Natural or synthetic?

Like lily of the valley, lilac, violet and carnation are mute flowers. Mute, because extracting a single scent from these flowers is utopian.  

To the great despair of perfumers, it is still impossible to obtain natural scents from these flowers. This is also the case for most fruits such as figs, raspberries and pineapples. Only citrus fruits produce a natural smell through the cold expression process. Did you know that it takes 200 kg of fruit to produce 1 kg of essential oil?

Naturally no, but synthetically yes!

In perfumery, we often talk about natural and synthetic. An ingredient is said to be natural when it is directly extracted from nature and has never been modified. This is the case for citrus fruits, woods or even certain flowers such as roses.

It is only after the birth of modern perfumery at the end of the 19th century that perfumes emancipate themselves from natural extracts. Perfumers incorporated synthetic ingredients that expanded their creativity and allowed them to explore new olfactory forms.

A synthetic ingredient is man-made and is no longer simply extracted from plants or animals. It can be perfectly identical to those found in nature or it can be entirely the creation of the chemist who designs it.

They allow us to create smells that we all know by heart:

  • Cis-3-hexenol, for example, has a very typical smell of freshly cut grass.
  • Heliotropin is reminiscent of modelling clay.
  • Or coumarin, which smells like tonka beans.

Synthetics allow perfumers to break free from the constraint of using only natural ingredients. Synthetic molecules such as aldehydes, for example, have made it possible to create masterpieces like Chanel N5.  

As you will have understood, synthesis allows the perfumer to enlarge his perfume “organ” and to offer contrasts and nuances to the juice.

Synthesis at all costs? No …

Although synthetic molecules offer new colours to the perfumer’s palette, some of them are considered harmful to our health and the environment.

Fortunately, today, synthetic molecules as well as natural ingredients are verified and monitored by the IFRA (International Fragrance Association). This organisation ensures that they are used without danger to the consumer or the environment.

It is well known that some natural ingredients are also dangerous to health or the environment. This was the case with ingredients from the animal kingdom that involved killing the animal (musk), or locking it up (civet). 

Choosing synthesis is choosing the easy way out! No …

The easy way ? Not quite … You should know that the development of synthetic molecules takes a considerable amount of time. Each year, the R&D departments of the perfume houses develop between 500 and 3000 molecules, of which only 4 to 5 will integrate the perfumers’ palette, approximately six years later. The development cycle is long, but also fraught with obstacles, such as the many mandatory tests to assess the general dangerousness of the products.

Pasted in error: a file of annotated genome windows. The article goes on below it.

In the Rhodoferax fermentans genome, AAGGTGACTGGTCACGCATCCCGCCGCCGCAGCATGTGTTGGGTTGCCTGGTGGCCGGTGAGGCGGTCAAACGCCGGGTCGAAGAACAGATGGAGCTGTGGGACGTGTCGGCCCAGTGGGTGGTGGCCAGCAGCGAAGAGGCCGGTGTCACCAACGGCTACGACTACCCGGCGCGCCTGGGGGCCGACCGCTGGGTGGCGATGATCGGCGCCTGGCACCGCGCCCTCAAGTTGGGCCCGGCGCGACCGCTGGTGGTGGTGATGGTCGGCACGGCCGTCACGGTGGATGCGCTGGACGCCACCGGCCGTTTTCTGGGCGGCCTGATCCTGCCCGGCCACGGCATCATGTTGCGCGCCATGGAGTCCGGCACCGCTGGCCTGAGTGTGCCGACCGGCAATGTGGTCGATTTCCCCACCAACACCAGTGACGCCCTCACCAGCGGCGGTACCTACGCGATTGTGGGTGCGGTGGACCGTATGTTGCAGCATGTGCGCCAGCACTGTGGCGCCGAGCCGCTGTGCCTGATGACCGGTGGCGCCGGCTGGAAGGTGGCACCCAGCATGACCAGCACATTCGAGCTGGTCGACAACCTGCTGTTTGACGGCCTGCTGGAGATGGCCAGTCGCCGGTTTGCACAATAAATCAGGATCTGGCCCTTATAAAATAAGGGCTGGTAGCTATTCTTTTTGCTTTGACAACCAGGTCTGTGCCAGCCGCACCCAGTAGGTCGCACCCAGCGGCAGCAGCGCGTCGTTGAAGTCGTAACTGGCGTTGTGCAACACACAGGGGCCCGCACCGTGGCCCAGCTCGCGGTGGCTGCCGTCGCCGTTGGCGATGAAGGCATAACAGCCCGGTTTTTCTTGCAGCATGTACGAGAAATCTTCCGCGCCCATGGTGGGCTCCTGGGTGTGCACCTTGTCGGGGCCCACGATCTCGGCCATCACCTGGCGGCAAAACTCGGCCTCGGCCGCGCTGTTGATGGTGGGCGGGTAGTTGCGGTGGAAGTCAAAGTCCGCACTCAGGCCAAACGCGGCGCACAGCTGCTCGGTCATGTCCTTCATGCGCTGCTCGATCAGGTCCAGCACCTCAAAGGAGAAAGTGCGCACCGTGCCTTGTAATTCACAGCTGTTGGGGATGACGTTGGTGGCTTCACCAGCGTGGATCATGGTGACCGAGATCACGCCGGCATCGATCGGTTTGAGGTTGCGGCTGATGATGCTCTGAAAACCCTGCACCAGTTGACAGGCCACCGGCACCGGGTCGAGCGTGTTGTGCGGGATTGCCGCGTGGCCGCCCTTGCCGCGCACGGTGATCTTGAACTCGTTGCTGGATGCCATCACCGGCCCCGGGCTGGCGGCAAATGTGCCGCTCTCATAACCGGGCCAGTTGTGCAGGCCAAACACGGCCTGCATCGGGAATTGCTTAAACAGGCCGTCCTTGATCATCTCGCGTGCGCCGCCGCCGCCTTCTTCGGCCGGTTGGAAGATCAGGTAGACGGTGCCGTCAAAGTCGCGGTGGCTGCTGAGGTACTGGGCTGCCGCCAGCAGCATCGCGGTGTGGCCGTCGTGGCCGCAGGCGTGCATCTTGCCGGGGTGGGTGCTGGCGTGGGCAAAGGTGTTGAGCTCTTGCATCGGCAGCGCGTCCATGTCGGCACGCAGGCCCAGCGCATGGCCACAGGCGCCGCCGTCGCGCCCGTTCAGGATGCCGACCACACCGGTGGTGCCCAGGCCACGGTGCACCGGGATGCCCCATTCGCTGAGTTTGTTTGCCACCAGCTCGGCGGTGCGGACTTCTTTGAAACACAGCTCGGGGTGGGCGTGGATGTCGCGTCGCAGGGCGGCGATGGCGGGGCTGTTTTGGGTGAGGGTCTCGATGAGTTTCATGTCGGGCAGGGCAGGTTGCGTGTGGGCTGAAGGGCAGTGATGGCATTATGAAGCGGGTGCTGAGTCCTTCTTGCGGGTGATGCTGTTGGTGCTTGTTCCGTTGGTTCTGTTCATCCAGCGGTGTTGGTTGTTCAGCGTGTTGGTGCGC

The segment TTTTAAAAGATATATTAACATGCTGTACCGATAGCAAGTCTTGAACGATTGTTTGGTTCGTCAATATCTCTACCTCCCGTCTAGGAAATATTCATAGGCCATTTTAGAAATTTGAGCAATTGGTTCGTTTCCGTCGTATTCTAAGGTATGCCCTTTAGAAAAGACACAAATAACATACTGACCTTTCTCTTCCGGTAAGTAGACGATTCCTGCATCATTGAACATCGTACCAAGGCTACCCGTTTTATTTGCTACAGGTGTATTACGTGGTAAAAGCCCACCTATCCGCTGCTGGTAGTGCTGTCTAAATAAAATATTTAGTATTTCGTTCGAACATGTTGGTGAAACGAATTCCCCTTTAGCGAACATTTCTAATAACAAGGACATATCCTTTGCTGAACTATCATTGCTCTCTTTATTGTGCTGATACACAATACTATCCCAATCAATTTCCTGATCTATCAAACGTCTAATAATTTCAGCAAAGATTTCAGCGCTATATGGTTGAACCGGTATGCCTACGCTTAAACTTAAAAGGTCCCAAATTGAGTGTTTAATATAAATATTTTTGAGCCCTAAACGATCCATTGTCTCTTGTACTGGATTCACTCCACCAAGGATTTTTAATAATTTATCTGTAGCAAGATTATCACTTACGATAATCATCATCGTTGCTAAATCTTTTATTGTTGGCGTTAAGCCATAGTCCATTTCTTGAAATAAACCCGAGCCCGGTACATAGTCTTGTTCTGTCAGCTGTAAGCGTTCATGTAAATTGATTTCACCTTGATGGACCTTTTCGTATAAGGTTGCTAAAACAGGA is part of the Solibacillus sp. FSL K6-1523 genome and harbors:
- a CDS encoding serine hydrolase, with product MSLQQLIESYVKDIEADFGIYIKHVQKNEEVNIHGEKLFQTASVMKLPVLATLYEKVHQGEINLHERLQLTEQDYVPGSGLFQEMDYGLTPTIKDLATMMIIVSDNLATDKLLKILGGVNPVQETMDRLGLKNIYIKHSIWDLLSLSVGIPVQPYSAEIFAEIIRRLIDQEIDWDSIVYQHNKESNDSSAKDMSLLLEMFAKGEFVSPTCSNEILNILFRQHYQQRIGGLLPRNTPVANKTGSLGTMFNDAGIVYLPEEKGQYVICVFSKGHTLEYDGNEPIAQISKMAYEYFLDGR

The patenting of the molecule, called “captive”, allows its creator to exploit it exclusively for 20 years! This allows the composition houses to work with unique raw materials, and thus to differentiate themselves from the competition. This is the case of Nirvanolide Musk (exclusive to Givaudan) in The Musc by Calice Becker or Symphonide Musk (exclusive to IFF)  in Rose Magnetic by Sophie Labbé

So, how can we discover new ingredients without involving our health, the environment or our wallet?

Don’t worry, we are full of resources! The development of green chemistry is one of them. In recent years, some compounding companies have been turning to biotechnology to find new ways forward. This is the case of Givaudan. with an ingredient called Akigalawood.

Quentin Bisch, perfumer of Bois Impérial, explains: “Akigalawood is a wood obtained by cutting up patchouli. We use a small part of it and we isolate it to obtain Akigalawood. This is called upcycling. It has an incredible smell of wood, vetiver and black pepper. It’s a raw material that has incredible diffusive power.”

Obtaining these new so-called “natural” raw materials therefore requires increasingly sophisticated technologies, which move away from the distillation techniques used since the 19th century. It allows to protect our planet and use way less water than for distilled natural ingredients. The line between natural and synthetic is becoming increasingly blurred. 

At Essential Parfums, we are looking for solutions to find the right balance for our health and our planet. This is why we honour upcyling ingredients such as Akigalawood in Bois Impérial by Quentin Bisch or Nirvanolide Musk in The Musc by Calice Becker

We have also chosen to develop perfumes between 86 and 93% natural, ensuring balanced, modern and elegant fragrances.

It’s here if you want to have a look: Essential Parfums 


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